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April 21, 2014

Andrew Silow-Carroll: Passoverkill? Suggestions to make next year's seders even more culturally sensitive

Sara Israelsen Hartley: Seeking the Divine: An ancient connection in a new context

Christine M. Flowers: Priest's execution in Syria should be call to action

Courtnie Erickson: How to help kids accept the poor decisions of others

Lizette Borreli: A Glass Of Milk A Day Keeps Knee Arthritis At Bay

Lizette Borreli: 5 Health Conditions Your Breath Knows Before You Do

The Kosher Gourmet by Betty Rosbottom Coconut Walnut Bars' golden brown morsels are a beautifully balanced delectable delight

April 18, 2014

Rabbi Yonason Goldson: Clarifying one of the greatest philosophical conundrums in theology

Caroline B. Glick: The disappearance of US will

Megan Wallgren: 10 things I've learned from my teenagers

Lizette Borreli: Green Tea Boosts Brain Power, May Help Treat Dementia

John Ericson: Trying hard to be 'positive' but never succeeding? Blame Your Brain

The Kosher Gourmet by Julie Rothman Almondy, flourless torta del re (Italian king's cake), has royal roots, is simple to make, . . . but devour it because it's simply delicious

April 14, 2014

Rabbi Dr Naftali Brawer: Passover frees us from the tyranny of time

Greg Crosby: Passing Over Religion

Eric Schulzke: First degree: How America really recovered from a murder epidemic

Georgia Lee: When love is not enough: Teaching your kids about the realities of adult relationships

Cameron Huddleston: Freebies for Your Lawn and Garden

Gordon Pape: How you can tell if your financial adviser is setting you up for potential ruin

Dana Dovey: Up to 500,000 people die each year from hepatitis C-related liver disease. New Treatment Has Over 90% Success Rate

Justin Caba: Eating Watermelon Can Help Control High Blood Pressure

The Kosher Gourmet by Joshua E. London and Lou Marmon Don't dare pass over these Pesach picks for Manischewitz!

April 11, 2014

Rabbi Hillel Goldberg: Silence is much more than golden

Caroline B. Glick: Forgetting freedom at Passover

Susan Swann: How to value a child for who he is, not just what he does

Cameron Huddleston: 7 Financial Tasks You Should Tackle Right Now

Sandra Block and Lisa Gerstner: How to Profit From Your Passion

Susan Scutti: A Simple Blood Test Might Soon Diagnose Cancer

Chris Weller: Have A Slow Metabolism? Let Science Speed It Up For You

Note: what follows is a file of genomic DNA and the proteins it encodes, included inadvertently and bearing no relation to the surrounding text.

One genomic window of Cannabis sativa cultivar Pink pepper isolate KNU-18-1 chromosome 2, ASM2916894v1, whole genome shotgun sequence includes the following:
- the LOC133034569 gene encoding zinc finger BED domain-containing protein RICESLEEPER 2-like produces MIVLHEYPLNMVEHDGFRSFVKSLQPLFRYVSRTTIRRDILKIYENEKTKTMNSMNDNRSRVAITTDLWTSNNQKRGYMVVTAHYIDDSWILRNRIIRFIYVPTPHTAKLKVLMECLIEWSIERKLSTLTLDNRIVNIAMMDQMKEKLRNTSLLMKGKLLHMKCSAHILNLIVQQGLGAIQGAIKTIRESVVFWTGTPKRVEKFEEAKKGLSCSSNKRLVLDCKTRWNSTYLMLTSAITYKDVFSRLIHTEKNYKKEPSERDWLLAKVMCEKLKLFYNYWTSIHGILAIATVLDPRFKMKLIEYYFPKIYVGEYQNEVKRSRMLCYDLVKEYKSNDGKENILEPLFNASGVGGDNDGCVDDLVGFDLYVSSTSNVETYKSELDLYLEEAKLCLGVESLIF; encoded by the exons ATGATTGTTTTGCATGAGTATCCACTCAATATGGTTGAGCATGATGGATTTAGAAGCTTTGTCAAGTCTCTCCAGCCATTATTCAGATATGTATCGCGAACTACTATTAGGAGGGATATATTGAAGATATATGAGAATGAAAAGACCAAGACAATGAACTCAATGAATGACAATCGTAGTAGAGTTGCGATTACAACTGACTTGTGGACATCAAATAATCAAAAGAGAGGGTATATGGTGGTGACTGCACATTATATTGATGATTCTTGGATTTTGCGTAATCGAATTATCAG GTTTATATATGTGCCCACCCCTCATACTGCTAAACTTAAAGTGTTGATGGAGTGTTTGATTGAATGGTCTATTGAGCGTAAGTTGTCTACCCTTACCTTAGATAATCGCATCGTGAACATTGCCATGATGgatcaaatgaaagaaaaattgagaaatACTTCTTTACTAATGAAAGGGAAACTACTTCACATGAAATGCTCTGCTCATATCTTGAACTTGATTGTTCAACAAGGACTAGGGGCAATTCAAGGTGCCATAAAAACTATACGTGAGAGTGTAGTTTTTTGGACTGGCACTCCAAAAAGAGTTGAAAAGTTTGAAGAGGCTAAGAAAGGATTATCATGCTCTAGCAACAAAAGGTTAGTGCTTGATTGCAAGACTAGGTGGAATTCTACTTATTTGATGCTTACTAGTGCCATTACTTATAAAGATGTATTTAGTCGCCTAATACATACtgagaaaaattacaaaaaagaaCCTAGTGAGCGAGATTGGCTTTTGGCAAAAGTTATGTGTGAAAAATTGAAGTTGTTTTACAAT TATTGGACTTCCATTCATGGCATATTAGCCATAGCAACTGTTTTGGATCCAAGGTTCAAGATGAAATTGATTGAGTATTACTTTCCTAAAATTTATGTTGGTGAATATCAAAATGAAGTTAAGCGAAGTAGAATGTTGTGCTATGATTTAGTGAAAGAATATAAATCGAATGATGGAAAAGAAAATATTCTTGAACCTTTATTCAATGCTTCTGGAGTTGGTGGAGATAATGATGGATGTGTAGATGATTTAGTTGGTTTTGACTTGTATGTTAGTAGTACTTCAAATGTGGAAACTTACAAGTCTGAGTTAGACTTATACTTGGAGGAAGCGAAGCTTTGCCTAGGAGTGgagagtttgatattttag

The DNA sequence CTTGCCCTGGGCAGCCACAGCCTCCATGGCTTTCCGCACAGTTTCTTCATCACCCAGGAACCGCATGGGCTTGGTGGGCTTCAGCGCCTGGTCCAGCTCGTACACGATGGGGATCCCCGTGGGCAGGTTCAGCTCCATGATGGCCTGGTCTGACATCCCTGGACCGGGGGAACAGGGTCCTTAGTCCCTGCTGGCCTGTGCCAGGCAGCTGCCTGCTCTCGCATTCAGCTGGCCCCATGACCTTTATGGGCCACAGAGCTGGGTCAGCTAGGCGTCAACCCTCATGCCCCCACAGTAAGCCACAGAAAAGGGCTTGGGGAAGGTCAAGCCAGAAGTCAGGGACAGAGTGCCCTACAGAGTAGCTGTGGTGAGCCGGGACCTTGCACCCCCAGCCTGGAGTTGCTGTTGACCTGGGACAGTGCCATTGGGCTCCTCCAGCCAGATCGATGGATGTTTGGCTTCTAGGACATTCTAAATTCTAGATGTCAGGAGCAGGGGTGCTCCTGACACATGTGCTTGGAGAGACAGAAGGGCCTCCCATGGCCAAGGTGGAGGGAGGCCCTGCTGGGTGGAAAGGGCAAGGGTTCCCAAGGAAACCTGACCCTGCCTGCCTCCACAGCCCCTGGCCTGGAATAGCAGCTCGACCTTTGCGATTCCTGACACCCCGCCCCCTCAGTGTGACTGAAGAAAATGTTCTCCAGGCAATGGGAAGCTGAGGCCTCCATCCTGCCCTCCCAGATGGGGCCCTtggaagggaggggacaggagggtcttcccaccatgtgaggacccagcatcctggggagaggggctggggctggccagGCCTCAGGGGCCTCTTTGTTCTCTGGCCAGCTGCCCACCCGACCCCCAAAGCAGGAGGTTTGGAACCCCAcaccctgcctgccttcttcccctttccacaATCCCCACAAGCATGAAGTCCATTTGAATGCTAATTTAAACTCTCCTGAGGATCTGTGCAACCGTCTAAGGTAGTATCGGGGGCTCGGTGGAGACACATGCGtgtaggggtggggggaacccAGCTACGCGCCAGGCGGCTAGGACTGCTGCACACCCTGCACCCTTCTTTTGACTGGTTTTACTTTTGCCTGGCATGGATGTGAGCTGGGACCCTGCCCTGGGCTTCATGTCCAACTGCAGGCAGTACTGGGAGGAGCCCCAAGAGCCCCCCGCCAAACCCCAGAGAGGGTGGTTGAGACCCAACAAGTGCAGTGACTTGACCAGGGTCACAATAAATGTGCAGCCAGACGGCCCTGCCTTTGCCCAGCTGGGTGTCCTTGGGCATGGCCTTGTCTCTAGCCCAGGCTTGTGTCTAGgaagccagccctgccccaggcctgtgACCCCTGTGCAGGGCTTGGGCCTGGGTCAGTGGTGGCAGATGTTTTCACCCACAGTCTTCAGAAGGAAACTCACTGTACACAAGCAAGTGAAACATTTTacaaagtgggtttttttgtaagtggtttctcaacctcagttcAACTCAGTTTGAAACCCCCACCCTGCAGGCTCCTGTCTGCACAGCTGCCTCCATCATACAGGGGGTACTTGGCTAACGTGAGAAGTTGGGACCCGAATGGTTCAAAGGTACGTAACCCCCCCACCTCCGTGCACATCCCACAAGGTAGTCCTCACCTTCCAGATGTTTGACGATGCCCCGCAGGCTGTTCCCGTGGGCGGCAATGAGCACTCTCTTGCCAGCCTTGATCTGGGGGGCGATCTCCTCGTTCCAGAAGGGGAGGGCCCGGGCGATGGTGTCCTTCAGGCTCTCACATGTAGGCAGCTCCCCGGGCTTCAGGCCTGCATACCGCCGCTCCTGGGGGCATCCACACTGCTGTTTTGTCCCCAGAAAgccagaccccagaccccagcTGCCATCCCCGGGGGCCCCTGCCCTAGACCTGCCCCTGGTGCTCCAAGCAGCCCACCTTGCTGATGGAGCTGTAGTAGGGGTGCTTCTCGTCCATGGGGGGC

The Kosher Gourmet by Diane Rossen Worthington Whitefish Terrine: A French take on gefilte fish

April 9, 2014

Jonathan Tobin: Why Did Kerry Lie About Israeli Blame?

Samuel G. Freedman: A resolution 70 years later for a father's unsettling legacy of ashes from Dachau

Jessica Ivins: A resolution 70 years later for a father's unsettling legacy of ashes from Dachau

Kim Giles: Asking for help is not weakness

Kathy Kristof and Barbara Hoch Marcus: 7 Great Growth Israeli Stocks

Matthew Mientka: How Beans, Peas, And Chickpeas Cleanse Bad Cholesterol and Lowers Risk of Heart Disease

Sabrina Bachai: 5 At-Home Treatments For Headaches

The Kosher Gourmet by Daniel Neman Have yourself a matzo ball: The secrets bubby never told you and recipes she could have never imagined

April 8, 2014

Lori Nawyn: At Your Wit's End and Back: Finding Peace

Susan B. Garland and Rachel L. Sheedy: Strategies Married Couples Can Use to Boost Benefits

David Muhlbaum: Smart Tax Deductions Non-Itemizers Can Claim

Jill Weisenberger, M.S., R.D.N., C.D.E : Before You Lose Your Mental Edge

Dana Dovey: Coffee Drinkers Rejoice! Your Cup Of Joe Can Prevent Death From Liver Disease

Chris Weller: Electric 'Thinking Cap' Puts Your Brain Power Into High Gear

The Kosher Gourmet by Marlene Parrish A gift of hazelnuts keeps giving --- for a variety of nutty recipes: Entree, side, soup, dessert

April 4, 2014

Rabbi David Gutterman: The Word for Nothing Means Everything

Charles Krauthammer: Kerry's folly, Chapter 3

Amy Peterson: A life of love: How to build lasting relationships with your children

John Ericson: Older Women: Save Your Heart, Prevent Stroke Don't Drink Diet

John Ericson: Why 50 million Americans will still have spring allergies after taking meds

Cameron Huddleston: Best and Worst Buys of April 2014

Stacy Rapacon: Great Mutual Funds for Young Investors

Sarah Boesveld: Teacher keeps promise to mail thousands of former students letters written by their past selves

The Kosher Gourmet by Sharon Thompson Anyone can make a salad, you say. But can they make a great salad? (SECRETS, TESTED TECHNIQUES + 4 RECIPES, INCLUDING DRESSINGS)

April 2, 2014

Paul Greenberg: Death and joy in the spring

Dan Barry: Should South Carolina Jews be forced to maintain this chimney built by Germans serving the Nazis?

Mayra Bitsko: Save me! An alien took over my child's personality

Frank Clayton: Get happy: 20 scientifically proven happiness activities

Susan Scutti: It's Genetic! Obesity and the 'Carb Breakdown' Gene

Lecia Bushak: Why Hand Sanitizer May Actually Harm Your Health

Stacy Rapacon: Great Funds You Can Own for $500 or Less

Cameron Huddleston: 7 Ways to Save on Home Decor

The Kosher Gourmet by Steve Petusevsky Exploring ingredients as edible-stuffed containers (TWO RECIPES + TIPS & TECHINQUES)

Jewish World Review March 28, 2014 / 26 Adar II, 5774

A nation's survival isn't 'racism'

By Diana West